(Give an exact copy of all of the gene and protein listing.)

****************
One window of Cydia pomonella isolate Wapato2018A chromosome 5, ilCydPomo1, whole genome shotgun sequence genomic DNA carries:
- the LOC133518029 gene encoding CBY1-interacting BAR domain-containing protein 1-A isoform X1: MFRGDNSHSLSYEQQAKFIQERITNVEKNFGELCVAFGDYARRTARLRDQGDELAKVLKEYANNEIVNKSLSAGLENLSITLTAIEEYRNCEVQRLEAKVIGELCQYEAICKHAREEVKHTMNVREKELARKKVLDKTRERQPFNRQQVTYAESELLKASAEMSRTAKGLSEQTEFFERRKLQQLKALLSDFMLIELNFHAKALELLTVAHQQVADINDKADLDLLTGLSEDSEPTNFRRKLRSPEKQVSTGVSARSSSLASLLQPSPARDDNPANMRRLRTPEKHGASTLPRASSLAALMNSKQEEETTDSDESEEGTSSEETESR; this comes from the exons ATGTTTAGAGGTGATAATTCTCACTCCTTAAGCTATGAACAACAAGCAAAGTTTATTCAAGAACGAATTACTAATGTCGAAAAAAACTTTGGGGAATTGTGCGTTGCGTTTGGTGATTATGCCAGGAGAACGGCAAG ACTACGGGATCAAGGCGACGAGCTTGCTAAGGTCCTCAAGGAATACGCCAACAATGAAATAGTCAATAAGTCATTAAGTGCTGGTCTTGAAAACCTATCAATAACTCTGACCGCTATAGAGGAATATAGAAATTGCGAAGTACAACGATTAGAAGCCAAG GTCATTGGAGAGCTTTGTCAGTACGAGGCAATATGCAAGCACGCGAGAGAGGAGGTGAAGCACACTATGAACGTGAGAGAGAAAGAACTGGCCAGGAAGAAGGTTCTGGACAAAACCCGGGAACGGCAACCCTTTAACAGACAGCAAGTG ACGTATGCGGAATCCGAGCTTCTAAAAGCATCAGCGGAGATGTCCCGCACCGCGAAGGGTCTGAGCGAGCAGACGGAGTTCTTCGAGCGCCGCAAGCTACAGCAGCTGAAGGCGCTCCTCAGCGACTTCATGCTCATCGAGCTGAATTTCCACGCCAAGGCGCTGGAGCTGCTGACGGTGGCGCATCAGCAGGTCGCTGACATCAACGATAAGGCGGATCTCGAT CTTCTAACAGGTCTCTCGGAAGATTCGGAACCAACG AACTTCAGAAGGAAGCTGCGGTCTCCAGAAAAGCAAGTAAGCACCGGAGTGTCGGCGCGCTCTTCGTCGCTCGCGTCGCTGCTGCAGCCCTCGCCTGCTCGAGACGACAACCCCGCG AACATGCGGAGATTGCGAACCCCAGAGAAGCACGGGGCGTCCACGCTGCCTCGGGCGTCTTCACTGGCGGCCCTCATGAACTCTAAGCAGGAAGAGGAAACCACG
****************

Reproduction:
One window of Cydia pomonella isolate Wapato2018A chromosome 5, ilCydPomo1, whole genome shotgun sequence genomic DNA carries:
- the LOC133518029 gene encoding CBY1-interacting BAR domain-containing protein 1-A isoform X1: MFRGDNSHSLSYEQQAKFIQERITNVEKNFGELCVAFGDYARRTARLRDQGDELAKVLKEYANNEIVNKSLSAGLENLSITLTAIEEYRNCEVQRLEAKVIGELCQYEAICKHAREEVKHTMNVREKELARKKVLDKTRERQPFNRQQVTYAESELLKASAEMSRTAKGLSEQTEFFERRKLQQLKALLSDFMLIELNFHAKALELLTVAHQQVADINDKADLDLLTGLSEDSEPTNFRRKLRSPEKQVSTGVSARSSSLASLLQPSPARDDNPANMRRLRTPEKHGASTLPRASSLAALMNSKQEEETTDSDESEEGTSSEETESR; this comes from the exons ATGTTTAGAGGTGATAATTCTCACTCCTTAAGCTATGAACAACAAGCAAAGTTTATTCAAGAACGAATTACTAATGTCGAAAAAAACTTTGGGGAATTGTGCGTTGCGTTTGGTGATTATGCCAGGAGAACGGCAAG ACTACGGGATCAAGGCGACGAGCTTGCTAAGGTCCTCAAGGAATACGCCAACAATGAAATAGTCAATAAGTCATTAAGTGCTGGTCTTGAAAACCTATCAATAACTCTGACCGCTATAGAGGAATATAGAAATTGCGAAGTACAACGATTAGAAGCCAAG GTCATTGGAGAGCTTTGTCAGTACGAGGCAATATGCAAGCACGCGAGAGAGGAGGTGAAGCACACTATGAACGTGAGAGAGAAAGAACTGGCCAGGAAGAAGGTTCTGGACAAAACCCGGGAACGGCAACCCTTTAACAGACAGCAAGTG ACGTATGCGGAATCCGAGCTTCTAAAAGCATCAGCGGAGATGTCCCGCACCGCGAAGGGTCTGAGCGAGCAGACGGAGTTCTTCGAGCGCCGCAAGCTACAGCAGCTGAAGGCGCTCCTCAGCGACTTCATGCTCATCGAGCTGAATTTCCACGCCAAGGCGCTGGAGCTGCTGACGGTGGCGCATCAGCAGGTCGCTGACATCAACGATAAGGCGGATCTCGAT CTTCTAACAGGTCTCTCGGAAGATTCGGAACCAACG AACTTCAGAAGGAAGCTGCGGTCTCCAGAAAAGCAAGTAAGCACCGGAGTGTCGGCGCGCTCTTCGTCGCTCGCGTCGCTGCTGCAGCCCTCGCCTGCTCGAGACGACAACCCCGCG AACATGCGGAGATTGCGAACCCCAGAGAAGCACGGGGCGTCCACGCTGCCTCGGGCGTCTTCACTGGCGGCCCTCATGAACTCTAAGCAGGAAGAGGAAACCACG